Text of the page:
Dispatch – $6.99
Dispatch has been around for many years. Its primary goal is to help you process your email quickly by deciding to delete, defer, delegate, generate actions, or reply with ease. It supports a number of third-party integration, and it has a beautiful design overall. Its major problems is that it lacks Exchange support or true push notifications.
Edison Mail – Free
Edison Mail is a great email app for the iPhone. One of the features I’ll praise is how fast it is. It includes an Assistant feature to help you organize your mail automatically.
Get organized with categories. The app’s assistant will automatically categorize messages for you to make them easier to find. Like peanut butter and jelly, some things go together.
Overall, it’s a fine app, but it doesn’t do anything to stand out among some of the other apps. It has your basic power user features like snoozing and customizable swipe options. It does include the ability to set an Undo Time Window (3–15 seconds), so you can quickly get your emails back if you regret them. It supports all the usual accounts like iCloud, Google, Yahoo, Exchange, Outlook, and IMAP.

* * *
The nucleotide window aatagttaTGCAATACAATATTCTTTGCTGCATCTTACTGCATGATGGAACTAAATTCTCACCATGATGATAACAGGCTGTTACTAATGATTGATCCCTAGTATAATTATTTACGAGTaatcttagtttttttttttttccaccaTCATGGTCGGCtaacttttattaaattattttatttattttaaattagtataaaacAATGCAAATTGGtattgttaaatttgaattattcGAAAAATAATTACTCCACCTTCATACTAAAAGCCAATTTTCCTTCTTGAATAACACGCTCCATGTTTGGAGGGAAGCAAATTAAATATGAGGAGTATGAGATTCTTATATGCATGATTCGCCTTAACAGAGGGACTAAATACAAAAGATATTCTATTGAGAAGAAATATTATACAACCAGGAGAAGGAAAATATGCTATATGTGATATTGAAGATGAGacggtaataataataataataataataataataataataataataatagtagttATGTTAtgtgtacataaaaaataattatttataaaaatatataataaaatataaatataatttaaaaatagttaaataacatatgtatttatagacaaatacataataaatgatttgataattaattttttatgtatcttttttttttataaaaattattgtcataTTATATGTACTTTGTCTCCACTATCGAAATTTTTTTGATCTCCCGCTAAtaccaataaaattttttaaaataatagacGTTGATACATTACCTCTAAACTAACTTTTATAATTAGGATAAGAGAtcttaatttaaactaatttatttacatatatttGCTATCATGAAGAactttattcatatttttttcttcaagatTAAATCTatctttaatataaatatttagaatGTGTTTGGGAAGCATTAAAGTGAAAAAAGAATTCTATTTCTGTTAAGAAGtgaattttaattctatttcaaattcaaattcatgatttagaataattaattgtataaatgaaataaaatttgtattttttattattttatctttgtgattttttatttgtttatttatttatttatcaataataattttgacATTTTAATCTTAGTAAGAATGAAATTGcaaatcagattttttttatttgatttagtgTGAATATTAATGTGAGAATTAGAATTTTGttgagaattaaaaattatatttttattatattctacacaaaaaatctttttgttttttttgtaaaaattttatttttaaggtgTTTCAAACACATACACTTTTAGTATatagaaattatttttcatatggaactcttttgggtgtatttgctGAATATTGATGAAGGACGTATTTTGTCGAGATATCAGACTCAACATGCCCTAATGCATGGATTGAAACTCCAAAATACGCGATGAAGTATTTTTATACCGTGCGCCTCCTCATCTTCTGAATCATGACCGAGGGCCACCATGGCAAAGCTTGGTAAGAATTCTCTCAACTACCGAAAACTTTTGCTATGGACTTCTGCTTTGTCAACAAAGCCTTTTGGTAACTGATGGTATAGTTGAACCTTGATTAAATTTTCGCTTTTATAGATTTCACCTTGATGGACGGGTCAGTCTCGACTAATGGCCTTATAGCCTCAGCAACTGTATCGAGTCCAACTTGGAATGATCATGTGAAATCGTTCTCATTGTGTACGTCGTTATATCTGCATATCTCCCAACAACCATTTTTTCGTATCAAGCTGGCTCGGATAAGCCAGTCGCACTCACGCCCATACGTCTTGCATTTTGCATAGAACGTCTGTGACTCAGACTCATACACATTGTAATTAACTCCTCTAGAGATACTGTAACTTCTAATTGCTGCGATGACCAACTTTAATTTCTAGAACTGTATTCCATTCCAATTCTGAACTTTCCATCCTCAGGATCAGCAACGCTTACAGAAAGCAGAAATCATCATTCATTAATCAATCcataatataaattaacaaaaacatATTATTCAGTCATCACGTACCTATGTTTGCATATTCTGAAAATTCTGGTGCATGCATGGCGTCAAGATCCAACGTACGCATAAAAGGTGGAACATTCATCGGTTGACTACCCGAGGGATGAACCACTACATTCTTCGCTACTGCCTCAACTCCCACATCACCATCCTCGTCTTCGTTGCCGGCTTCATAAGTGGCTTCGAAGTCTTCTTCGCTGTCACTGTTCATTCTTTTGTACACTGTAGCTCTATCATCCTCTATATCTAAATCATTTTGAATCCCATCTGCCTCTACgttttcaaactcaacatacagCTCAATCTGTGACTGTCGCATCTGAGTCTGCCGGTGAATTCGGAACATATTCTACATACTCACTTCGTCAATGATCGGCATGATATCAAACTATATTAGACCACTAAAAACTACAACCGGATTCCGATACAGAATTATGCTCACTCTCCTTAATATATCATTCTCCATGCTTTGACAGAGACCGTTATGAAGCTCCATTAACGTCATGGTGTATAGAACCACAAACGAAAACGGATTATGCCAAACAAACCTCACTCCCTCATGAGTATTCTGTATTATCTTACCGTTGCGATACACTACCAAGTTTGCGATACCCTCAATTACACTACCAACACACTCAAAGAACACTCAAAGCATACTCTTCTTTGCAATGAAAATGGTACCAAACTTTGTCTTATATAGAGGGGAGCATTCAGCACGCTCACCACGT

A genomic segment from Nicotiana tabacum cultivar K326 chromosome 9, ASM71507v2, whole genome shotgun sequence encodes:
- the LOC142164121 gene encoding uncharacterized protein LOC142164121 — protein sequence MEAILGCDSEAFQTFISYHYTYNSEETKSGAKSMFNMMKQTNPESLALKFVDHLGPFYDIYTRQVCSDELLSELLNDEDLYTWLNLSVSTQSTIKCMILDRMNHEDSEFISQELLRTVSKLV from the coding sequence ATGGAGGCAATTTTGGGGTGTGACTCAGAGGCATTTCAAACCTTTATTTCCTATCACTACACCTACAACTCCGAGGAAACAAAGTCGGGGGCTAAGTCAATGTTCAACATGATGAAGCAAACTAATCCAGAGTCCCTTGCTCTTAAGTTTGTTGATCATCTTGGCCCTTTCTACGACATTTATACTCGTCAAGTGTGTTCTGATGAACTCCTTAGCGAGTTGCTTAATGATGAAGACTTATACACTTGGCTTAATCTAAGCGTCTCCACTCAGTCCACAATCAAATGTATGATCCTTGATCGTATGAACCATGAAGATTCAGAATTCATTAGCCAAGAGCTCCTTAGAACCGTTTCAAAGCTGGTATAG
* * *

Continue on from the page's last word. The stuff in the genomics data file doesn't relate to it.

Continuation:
One reason I am hesitant to use Edison Mail is that it’s free, and there have been concerns about employees looking at your emails. The app is good, but I can’t find a reason to use it over some of the other options out there.
Astro – Free
Astro is an enjoyable app to use, as it includes an AI assistant to help you handle your email faster. It includes a send later feature, reply tracking, open tracking, undo send, and important email reminders. Some of its unique features are how it helps you stay on track of your email. It can identify time-sensitive requests or due dates and help you follow up. It can also remind of you questions that are in your email. You can also integrate Astro in with Slack.
One of the significant downsides is that it only supports Google and Office 365 accounts at the moment. If you use those services, I would recommend you check it out.
I’ve spent time with almost every email app I could find. Email is highly personal, and my preferences won’t match yours. I also haven’t considered various security protocols like PGP integration.
At the end of all my trials, I’ve come up with these recommendations: If you like the experience of Apple Mail, but want some additional features, Check out Outlook.
If you want a rethinking of the email experience, check out Spark. Spark’s team features are great for people with corporate accounts, and it’s great to see innovation still happening in email.